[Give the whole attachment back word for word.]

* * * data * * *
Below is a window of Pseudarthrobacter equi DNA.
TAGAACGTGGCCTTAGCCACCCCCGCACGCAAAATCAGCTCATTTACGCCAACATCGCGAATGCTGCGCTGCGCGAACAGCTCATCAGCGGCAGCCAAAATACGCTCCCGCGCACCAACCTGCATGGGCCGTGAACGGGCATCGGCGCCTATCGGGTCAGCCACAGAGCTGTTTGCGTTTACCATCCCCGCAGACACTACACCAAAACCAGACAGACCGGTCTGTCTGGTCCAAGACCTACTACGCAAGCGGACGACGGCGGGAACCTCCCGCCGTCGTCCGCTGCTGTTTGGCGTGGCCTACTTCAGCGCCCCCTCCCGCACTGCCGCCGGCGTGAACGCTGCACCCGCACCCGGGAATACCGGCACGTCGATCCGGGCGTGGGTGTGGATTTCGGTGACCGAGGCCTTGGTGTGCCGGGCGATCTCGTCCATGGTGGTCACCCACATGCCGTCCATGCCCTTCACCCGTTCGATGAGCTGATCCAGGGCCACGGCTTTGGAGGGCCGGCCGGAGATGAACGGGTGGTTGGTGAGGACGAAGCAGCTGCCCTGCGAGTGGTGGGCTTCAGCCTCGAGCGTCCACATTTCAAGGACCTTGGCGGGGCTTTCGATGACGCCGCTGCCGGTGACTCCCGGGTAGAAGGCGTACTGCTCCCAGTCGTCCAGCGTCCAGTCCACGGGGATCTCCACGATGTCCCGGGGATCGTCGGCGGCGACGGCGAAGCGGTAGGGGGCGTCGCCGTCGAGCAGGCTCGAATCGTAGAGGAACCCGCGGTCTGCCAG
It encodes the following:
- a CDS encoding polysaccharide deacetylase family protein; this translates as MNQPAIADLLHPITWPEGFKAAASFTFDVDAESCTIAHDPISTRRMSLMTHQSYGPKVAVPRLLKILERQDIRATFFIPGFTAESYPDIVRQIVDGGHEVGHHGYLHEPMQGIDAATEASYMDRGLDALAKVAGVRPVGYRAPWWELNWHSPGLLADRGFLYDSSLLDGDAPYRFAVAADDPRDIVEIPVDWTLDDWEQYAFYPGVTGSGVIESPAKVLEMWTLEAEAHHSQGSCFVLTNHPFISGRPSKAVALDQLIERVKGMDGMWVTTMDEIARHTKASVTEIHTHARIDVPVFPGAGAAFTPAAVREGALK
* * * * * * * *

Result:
Below is a window of Pseudarthrobacter equi DNA.
TAGAACGTGGCCTTAGCCACCCCCGCACGCAAAATCAGCTCATTTACGCCAACATCGCGAATGCTGCGCTGCGCGAACAGCTCATCAGCGGCAGCCAAAATACGCTCCCGCGCACCAACCTGCATGGGCCGTGAACGGGCATCGGCGCCTATCGGGTCAGCCACAGAGCTGTTTGCGTTTACCATCCCCGCAGACACTACACCAAAACCAGACAGACCGGTCTGTCTGGTCCAAGACCTACTACGCAAGCGGACGACGGCGGGAACCTCCCGCCGTCGTCCGCTGCTGTTTGGCGTGGCCTACTTCAGCGCCCCCTCCCGCACTGCCGCCGGCGTGAACGCTGCACCCGCACCCGGGAATACCGGCACGTCGATCCGGGCGTGGGTGTGGATTTCGGTGACCGAGGCCTTGGTGTGCCGGGCGATCTCGTCCATGGTGGTCACCCACATGCCGTCCATGCCCTTCACCCGTTCGATGAGCTGATCCAGGGCCACGGCTTTGGAGGGCCGGCCGGAGATGAACGGGTGGTTGGTGAGGACGAAGCAGCTGCCCTGCGAGTGGTGGGCTTCAGCCTCGAGCGTCCACATTTCAAGGACCTTGGCGGGGCTTTCGATGACGCCGCTGCCGGTGACTCCCGGGTAGAAGGCGTACTGCTCCCAGTCGTCCAGCGTCCAGTCCACGGGGATCTCCACGATGTCCCGGGGATCGTCGGCGGCGACGGCGAAGCGGTAGGGGGCGTCGCCGTCGAGCAGGCTCGAATCGTAGAGGAACCCGCGGTCTGCCAG
It encodes the following:
- a CDS encoding polysaccharide deacetylase family protein; this translates as MNQPAIADLLHPITWPEGFKAAASFTFDVDAESCTIAHDPISTRRMSLMTHQSYGPKVAVPRLLKILERQDIRATFFIPGFTAESYPDIVRQIVDGGHEVGHHGYLHEPMQGIDAATEASYMDRGLDALAKVAGVRPVGYRAPWWELNWHSPGLLADRGFLYDSSLLDGDAPYRFAVAADDPRDIVEIPVDWTLDDWEQYAFYPGVTGSGVIESPAKVLEMWTLEAEAHHSQGSCFVLTNHPFISGRPSKAVALDQLIERVKGMDGMWVTTMDEIARHTKASVTEIHTHARIDVPVFPGAGAAFTPAAVREGALK